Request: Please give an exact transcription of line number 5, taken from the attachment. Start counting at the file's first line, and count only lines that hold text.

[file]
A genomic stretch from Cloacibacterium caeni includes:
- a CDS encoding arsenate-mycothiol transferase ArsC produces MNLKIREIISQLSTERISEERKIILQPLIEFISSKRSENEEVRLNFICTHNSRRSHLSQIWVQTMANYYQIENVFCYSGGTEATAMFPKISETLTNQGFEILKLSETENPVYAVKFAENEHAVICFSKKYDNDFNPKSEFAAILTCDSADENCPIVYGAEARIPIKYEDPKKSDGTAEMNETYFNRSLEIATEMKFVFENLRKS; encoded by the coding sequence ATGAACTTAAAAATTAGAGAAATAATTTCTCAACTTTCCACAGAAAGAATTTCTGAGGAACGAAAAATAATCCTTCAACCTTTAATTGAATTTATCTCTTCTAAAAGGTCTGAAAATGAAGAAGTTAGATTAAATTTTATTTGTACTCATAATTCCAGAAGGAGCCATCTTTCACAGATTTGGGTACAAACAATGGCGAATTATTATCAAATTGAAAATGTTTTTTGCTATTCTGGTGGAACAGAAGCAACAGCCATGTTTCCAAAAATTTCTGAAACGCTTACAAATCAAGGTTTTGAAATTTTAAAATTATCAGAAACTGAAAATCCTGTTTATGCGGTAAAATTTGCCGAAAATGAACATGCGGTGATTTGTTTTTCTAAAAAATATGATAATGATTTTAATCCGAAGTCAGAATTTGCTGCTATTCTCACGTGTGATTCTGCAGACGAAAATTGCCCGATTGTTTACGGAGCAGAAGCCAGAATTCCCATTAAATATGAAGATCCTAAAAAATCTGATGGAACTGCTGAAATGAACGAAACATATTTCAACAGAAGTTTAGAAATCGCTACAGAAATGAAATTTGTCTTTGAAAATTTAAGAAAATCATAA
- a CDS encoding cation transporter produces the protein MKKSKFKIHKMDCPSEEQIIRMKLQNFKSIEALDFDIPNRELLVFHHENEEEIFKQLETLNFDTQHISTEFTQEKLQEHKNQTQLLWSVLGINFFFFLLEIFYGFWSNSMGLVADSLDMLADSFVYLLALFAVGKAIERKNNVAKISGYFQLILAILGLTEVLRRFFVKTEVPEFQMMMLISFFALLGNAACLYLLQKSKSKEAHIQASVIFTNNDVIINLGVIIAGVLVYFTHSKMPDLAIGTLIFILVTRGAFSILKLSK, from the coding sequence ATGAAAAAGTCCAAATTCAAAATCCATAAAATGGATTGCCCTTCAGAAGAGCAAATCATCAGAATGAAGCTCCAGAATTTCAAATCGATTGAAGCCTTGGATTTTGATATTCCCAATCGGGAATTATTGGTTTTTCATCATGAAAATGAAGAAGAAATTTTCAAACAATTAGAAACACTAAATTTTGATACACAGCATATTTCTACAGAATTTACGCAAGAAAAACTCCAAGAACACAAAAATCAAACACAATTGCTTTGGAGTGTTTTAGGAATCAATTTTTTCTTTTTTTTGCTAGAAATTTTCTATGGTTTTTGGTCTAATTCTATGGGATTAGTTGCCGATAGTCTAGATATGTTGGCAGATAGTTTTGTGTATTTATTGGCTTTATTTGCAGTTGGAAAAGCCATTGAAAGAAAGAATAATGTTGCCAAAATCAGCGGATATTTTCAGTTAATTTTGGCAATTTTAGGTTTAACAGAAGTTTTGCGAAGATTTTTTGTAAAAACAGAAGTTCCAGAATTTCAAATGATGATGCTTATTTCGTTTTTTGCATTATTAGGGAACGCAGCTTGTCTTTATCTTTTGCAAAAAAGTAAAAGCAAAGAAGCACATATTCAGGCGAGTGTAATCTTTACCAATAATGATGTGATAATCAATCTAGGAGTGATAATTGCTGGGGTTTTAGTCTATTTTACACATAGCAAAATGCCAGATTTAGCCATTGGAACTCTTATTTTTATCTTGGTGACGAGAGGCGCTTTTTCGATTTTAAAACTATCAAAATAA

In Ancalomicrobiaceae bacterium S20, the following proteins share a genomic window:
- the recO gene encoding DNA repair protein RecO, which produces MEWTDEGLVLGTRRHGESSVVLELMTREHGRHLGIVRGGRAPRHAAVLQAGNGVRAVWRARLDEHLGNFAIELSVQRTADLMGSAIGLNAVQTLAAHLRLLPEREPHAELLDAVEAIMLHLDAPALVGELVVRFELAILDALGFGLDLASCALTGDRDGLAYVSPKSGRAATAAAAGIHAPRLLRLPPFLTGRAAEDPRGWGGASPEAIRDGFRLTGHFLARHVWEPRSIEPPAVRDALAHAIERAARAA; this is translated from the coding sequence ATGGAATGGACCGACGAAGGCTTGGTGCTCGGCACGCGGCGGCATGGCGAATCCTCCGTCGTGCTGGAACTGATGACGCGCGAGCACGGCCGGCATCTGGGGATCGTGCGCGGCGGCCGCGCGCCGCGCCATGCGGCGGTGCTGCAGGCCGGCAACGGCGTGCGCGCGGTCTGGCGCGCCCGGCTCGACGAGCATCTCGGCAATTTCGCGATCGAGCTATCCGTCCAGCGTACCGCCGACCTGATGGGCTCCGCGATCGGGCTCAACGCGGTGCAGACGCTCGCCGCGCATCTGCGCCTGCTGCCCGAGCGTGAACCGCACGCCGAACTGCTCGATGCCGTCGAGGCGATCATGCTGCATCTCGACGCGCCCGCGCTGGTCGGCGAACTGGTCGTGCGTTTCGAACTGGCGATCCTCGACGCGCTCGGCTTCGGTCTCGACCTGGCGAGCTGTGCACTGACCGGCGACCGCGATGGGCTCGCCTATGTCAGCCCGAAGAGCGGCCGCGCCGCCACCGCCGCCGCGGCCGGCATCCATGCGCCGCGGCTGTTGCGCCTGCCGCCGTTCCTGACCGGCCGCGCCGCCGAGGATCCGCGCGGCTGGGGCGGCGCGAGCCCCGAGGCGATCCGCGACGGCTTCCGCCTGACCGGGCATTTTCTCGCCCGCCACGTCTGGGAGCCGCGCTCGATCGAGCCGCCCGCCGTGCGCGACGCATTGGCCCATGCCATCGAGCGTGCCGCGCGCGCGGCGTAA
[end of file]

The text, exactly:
- the recO gene encoding DNA repair protein RecO, which produces MEWTDEGLVLGTRRHGESSVVLELMTREHGRHLGIVRGGRAPRHAAVLQAGNGVRAVWRARLDEHLGNFAIELSVQRTADLMGSAIGLNAVQTLAAHLRLLPEREPHAELLDAVEAIMLHLDAPALVGELVVRFELAILDALGFGLDLASCALTGDRDGLAYVSPKSGRAATAAAAGIHAPRLLRLPPFLTGRAAEDPRGWGGASPEAIRDGFRLTGHFLARHVWEPRSIEPPAVRDALAHAIERAARAA; this is translated from the coding sequence ATGGAATGGACCGACGAAGGCTTGGTGCTCGGCACGCGGCGGCATGGCGAATCCTCCGTCGTGCTGGAACTGATGACGCGCGAGCACGGCCGGCATCTGGGGATCGTGCGCGGCGGCCGCGCGCCGCGCCATGCGGCGGTGCTGCAGGCCGGCAACGGCGTGCGCGCGGTCTGGCGCGCCCGGCTCGACGAGCATCTCGGCAATTTCGCGATCGAGCTATCCGTCCAGCGTACCGCCGACCTGATGGGCTCCGCGATCGGGCTCAACGCGGTGCAGACGCTCGCCGCGCATCTGCGCCTGCTGCCCGAGCGTGAACCGCACGCCGAACTGCTCGATGCCGTCGAGGCGATCATGCTGCATCTCGACGCGCCCGCGCTGGTCGGCGAACTGGTCGTGCGTTTCGAACTGGCGATCCTCGACGCGCTCGGCTTCGGTCTCGACCTGGCGAGCTGTGCACTGACCGGCGACCGCGATGGGCTCGCCTATGTCAGCCCGAAGAGCGGCCGCGCCGCCACCGCCGCCGCGGCCGGCATCCATGCGCCGCGGCTGTTGCGCCTGCCGCCGTTCCTGACCGGCCGCGCCGCCGAGGATCCGCGCGGCTGGGGCGGCGCGAGCCCCGAGGCGATCCGCGACGGCTTCCGCCTGACCGGGCATTTTCTCGCCCGCCACGTCTGGGAGCCGCGCTCGATCGAGCCGCCCGCCGTGCGCGACGCATTGGCCCATGCCATCGAGCGTGCCGCGCGCGCGGCGTAA